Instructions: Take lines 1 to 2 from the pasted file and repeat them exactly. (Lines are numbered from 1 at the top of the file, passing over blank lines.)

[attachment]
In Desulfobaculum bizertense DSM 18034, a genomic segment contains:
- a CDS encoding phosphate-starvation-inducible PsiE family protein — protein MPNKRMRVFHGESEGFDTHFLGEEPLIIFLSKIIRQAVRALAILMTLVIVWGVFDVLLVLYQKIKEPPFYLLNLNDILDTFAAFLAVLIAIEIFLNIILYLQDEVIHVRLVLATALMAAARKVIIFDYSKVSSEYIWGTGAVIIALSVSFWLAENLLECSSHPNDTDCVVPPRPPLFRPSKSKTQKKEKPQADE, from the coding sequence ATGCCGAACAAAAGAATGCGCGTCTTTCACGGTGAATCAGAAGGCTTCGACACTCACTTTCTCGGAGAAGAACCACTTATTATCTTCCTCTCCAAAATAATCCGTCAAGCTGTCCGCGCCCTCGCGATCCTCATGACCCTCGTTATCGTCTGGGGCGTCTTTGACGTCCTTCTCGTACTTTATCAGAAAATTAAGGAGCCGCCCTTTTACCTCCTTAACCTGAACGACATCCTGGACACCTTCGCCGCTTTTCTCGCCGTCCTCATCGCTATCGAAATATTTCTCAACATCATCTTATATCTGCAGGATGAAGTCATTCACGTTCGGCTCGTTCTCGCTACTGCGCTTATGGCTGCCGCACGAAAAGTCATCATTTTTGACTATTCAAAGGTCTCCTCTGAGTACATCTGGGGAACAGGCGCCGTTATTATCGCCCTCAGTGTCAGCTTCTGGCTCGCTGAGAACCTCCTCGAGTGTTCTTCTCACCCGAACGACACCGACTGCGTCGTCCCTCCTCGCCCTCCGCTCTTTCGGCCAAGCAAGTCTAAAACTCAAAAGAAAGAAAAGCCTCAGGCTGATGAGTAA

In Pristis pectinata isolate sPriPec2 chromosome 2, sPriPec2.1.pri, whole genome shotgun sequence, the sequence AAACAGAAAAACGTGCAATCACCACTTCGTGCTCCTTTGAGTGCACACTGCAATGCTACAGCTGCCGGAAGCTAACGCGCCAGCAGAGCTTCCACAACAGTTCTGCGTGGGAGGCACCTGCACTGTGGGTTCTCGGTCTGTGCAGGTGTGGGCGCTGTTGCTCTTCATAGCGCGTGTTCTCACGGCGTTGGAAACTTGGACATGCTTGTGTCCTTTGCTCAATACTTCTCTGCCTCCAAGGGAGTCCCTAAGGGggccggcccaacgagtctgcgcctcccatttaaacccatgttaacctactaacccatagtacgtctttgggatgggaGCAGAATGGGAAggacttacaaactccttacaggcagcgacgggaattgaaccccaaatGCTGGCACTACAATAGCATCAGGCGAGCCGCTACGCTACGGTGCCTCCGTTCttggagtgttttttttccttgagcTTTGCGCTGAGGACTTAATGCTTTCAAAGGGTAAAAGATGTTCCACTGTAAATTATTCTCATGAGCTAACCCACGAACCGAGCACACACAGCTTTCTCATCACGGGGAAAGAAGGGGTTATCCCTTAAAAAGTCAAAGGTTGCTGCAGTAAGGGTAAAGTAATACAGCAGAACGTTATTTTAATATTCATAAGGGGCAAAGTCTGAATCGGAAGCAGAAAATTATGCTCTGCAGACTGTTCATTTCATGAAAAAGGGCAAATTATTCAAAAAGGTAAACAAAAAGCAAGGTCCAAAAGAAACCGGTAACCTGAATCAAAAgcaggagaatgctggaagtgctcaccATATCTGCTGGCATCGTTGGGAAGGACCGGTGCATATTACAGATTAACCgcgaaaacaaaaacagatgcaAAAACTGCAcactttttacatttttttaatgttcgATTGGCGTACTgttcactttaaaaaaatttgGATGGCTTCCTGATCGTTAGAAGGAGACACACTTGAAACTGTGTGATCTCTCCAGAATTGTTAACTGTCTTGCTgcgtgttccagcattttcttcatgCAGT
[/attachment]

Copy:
In Desulfobaculum bizertense DSM 18034, a genomic segment contains:
- a CDS encoding phosphate-starvation-inducible PsiE family protein — protein MPNKRMRVFHGESEGFDTHFLGEEPLIIFLSKIIRQAVRALAILMTLVIVWGVFDVLLVLYQKIKEPPFYLLNLNDILDTFAAFLAVLIAIEIFLNIILYLQDEVIHVRLVLATALMAAARKVIIFDYSKVSSEYIWGTGAVIIALSVSFWLAENLLECSSHPNDTDCVVPPRPPLFRPSKSKTQKKEKPQADE, from the coding sequence ATGCCGAACAAAAGAATGCGCGTCTTTCACGGTGAATCAGAAGGCTTCGACACTCACTTTCTCGGAGAAGAACCACTTATTATCTTCCTCTCCAAAATAATCCGTCAAGCTGTCCGCGCCCTCGCGATCCTCATGACCCTCGTTATCGTCTGGGGCGTCTTTGACGTCCTTCTCGTACTTTATCAGAAAATTAAGGAGCCGCCCTTTTACCTCCTTAACCTGAACGACATCCTGGACACCTTCGCCGCTTTTCTCGCCGTCCTCATCGCTATCGAAATATTTCTCAACATCATCTTATATCTGCAGGATGAAGTCATTCACGTTCGGCTCGTTCTCGCTACTGCGCTTATGGCTGCCGCACGAAAAGTCATCATTTTTGACTATTCAAAGGTCTCCTCTGAGTACATCTGGGGAACAGGCGCCGTTATTATCGCCCTCAGTGTCAGCTTCTGGCTCGCTGAGAACCTCCTCGAGTGTTCTTCTCACCCGAACGACACCGACTGCGTCGTCCCTCCTCGCCCTCCGCTCTTTCGGCCAAGCAAGTCTAAAACTCAAAAGAAAGAAAAGCCTCAGGCTGATGAGTAA